[[t]pɑ͟ːs, pæ̱s[/t]]
passes, passing, passed
1) VERB To pass someone or something means to go past them without stopping.

[V n] As she passed the library door, the telephone began to ring...

Jane stood aside to let her pass...

[V-ing] I sat in the garden and watched the passing cars.

2) VERB When someone or something passes in a particular direction, they move in that direction.

[V prep/adv] He passed through the doorway into Ward B...

[V prep/adv] He passed down the tunnel...

[V prep/adv] The car passed over the body twice, once backward and then forward.

3) VERB If something such as a road or pipe passes along a particular route, it goes along that route.

[V prep/adv] After going over the Col de Vars, the route passes through St-Paul-sur-Ubaye...

[V n] The road passes a farmyard.

4) VERB If you pass something through, over, or round something else, you move or push it through, over, or round that thing.

[V n prep/adv] She passed the needle through the rough cloth, back and forth...

[V n prep/adv] `I don't understand,' the Inspector mumbled, passing a hand through his hair...

[V n prep/adv] He passed a hand wearily over his eyes.

5) VERB If you pass something to someone, you take it in your hand and give it to them.

[V n to n] Ken passed the books to Sergeant Parrott...

[V n n] Pass me that bottle.

6) V-ERG If something passes or is passed from one person to another, the second person then has it instead of the first.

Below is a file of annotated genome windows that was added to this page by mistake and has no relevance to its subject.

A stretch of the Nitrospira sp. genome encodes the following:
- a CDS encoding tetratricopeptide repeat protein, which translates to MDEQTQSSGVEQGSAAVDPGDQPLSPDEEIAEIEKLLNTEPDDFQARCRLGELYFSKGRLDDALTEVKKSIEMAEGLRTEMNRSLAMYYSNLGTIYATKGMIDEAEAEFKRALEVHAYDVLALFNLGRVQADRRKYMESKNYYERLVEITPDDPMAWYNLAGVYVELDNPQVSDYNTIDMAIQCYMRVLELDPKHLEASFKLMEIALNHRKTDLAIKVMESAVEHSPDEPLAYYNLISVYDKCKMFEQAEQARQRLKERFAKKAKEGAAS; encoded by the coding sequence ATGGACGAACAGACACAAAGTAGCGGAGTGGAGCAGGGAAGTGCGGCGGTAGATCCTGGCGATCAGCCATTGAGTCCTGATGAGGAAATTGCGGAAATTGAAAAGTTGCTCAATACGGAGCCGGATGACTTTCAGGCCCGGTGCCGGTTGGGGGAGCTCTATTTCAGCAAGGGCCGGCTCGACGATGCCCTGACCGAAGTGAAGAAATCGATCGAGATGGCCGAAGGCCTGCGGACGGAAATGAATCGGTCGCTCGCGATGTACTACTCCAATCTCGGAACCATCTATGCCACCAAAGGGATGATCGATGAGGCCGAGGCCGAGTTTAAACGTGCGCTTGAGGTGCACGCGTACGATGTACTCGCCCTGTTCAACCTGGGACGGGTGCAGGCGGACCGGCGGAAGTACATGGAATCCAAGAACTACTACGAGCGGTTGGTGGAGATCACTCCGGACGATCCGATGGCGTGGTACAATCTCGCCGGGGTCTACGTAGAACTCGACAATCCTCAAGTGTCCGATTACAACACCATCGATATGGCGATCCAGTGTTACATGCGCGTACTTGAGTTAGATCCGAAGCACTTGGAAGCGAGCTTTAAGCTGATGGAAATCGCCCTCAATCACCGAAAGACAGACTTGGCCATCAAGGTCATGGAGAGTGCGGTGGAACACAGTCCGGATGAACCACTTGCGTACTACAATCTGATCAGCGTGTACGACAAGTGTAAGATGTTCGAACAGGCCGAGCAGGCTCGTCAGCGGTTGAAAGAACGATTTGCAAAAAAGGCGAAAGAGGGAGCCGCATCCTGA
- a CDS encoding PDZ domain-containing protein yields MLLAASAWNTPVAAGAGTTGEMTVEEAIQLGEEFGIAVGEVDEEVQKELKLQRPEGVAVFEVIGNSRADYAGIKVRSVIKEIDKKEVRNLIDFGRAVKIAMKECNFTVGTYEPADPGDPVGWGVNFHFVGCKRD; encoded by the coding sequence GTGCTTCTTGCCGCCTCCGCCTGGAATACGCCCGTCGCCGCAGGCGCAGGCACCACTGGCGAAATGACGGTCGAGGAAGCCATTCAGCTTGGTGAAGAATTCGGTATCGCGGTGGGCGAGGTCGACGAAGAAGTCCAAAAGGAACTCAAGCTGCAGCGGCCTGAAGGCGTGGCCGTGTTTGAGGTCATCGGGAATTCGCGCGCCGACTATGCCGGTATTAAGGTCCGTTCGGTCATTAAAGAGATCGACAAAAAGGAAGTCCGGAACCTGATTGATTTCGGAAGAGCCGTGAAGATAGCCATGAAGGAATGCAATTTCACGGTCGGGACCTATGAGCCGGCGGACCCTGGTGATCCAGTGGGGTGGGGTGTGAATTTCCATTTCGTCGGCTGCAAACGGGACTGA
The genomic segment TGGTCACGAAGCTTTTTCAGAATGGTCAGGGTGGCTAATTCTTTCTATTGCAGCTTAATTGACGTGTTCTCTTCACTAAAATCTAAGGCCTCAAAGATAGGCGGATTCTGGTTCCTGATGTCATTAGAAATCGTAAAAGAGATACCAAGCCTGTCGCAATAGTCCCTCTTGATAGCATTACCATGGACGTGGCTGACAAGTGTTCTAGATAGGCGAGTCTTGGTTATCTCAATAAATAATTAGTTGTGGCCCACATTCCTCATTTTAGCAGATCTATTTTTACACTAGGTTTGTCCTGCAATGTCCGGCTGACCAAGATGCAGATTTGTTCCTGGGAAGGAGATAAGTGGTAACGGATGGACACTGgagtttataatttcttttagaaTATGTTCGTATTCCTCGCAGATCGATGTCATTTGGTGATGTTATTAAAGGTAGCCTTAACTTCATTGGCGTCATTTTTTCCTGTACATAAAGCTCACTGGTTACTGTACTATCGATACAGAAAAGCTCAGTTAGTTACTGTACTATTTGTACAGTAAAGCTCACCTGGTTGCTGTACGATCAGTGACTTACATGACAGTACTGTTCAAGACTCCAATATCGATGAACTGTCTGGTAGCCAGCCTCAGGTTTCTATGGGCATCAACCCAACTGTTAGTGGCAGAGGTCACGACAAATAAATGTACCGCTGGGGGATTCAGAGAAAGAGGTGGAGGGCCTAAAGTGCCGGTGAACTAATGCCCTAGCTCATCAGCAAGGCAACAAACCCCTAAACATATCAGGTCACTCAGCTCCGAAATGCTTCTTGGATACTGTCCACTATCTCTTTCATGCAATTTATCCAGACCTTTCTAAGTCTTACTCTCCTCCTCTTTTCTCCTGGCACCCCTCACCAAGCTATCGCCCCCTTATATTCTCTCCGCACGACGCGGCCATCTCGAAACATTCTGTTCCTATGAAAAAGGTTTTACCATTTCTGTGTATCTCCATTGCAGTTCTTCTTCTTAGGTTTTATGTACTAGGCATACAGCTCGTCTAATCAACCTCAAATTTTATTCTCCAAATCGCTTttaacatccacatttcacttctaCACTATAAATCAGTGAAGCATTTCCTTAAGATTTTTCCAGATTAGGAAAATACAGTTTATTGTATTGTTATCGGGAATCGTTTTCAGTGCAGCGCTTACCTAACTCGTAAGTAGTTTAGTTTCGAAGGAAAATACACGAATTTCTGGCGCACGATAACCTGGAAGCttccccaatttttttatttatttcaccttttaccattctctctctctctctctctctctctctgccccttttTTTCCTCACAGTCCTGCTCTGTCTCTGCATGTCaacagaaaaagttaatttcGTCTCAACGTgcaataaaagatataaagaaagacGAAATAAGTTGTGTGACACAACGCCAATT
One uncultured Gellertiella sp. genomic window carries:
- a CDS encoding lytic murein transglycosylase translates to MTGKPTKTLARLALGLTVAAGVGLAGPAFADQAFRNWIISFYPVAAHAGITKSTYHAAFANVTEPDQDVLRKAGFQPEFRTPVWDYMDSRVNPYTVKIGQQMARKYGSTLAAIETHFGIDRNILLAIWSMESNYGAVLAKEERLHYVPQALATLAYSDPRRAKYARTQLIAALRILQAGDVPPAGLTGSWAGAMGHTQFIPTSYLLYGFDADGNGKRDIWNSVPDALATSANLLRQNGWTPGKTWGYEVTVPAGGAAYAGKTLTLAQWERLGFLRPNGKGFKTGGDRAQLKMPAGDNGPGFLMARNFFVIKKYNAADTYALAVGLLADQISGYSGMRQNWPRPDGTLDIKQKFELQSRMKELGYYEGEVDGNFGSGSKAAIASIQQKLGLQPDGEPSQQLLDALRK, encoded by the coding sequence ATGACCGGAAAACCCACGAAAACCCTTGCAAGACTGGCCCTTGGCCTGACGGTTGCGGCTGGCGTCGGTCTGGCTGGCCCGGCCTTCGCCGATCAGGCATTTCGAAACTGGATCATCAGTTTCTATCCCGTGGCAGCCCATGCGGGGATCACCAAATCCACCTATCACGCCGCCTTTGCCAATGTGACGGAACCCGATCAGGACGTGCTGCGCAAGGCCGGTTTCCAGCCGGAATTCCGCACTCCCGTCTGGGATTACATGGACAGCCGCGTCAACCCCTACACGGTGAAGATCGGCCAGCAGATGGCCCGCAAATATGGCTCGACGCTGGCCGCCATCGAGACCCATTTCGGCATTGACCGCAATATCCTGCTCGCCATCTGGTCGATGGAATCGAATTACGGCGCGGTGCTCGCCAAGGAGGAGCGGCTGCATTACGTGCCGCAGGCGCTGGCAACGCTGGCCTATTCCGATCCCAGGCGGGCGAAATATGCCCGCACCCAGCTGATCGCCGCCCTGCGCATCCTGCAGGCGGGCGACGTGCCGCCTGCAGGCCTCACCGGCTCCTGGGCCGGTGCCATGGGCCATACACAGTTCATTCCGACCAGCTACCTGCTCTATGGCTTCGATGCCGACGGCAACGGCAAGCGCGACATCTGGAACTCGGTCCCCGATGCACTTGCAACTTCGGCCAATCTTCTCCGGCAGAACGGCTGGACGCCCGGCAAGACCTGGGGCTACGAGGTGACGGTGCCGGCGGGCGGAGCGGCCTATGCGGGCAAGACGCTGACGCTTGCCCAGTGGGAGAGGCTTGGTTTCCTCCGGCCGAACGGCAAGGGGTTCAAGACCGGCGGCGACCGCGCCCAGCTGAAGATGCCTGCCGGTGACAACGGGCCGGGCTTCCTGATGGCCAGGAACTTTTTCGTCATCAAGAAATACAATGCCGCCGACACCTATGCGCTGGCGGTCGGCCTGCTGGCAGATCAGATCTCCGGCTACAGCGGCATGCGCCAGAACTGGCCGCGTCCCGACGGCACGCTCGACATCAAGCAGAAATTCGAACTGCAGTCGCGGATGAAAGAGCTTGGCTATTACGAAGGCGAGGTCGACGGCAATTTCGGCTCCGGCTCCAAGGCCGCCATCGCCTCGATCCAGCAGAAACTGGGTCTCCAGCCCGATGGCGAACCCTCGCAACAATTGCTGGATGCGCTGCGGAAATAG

[V to n] His mother's small estate had passed to him after her death...

[be V-ed to n] These powers were eventually passed to municipalities.

[be V-ed from n to n] ...a genetic trait, which can be passed from one generation to the next.

7) VERB If you pass information to someone, you give it to them because it concerns them.

[V n to n] Officials failed to pass vital information to their superiors...

[V n to n] He passed the letters to the Department of Trade and Industry.

Pass on means the same as pass.

V n P I do not know what to do with the information if I cannot pass it on... V P n (not pron) to n From time to time he passed on confidential information to him... Also V n P to n V P n (not pron) He has written a note asking me to pass on his thanks.

8) VERB If you pass the ball to someone in your team in a game such as soccer, basketball, hockey, or rugby, you kick, hit, or throw it to them.

[V n adv/prep] Your partner should then pass the ball back to you...

[V prep/adv] Dodd passed back to Flowers.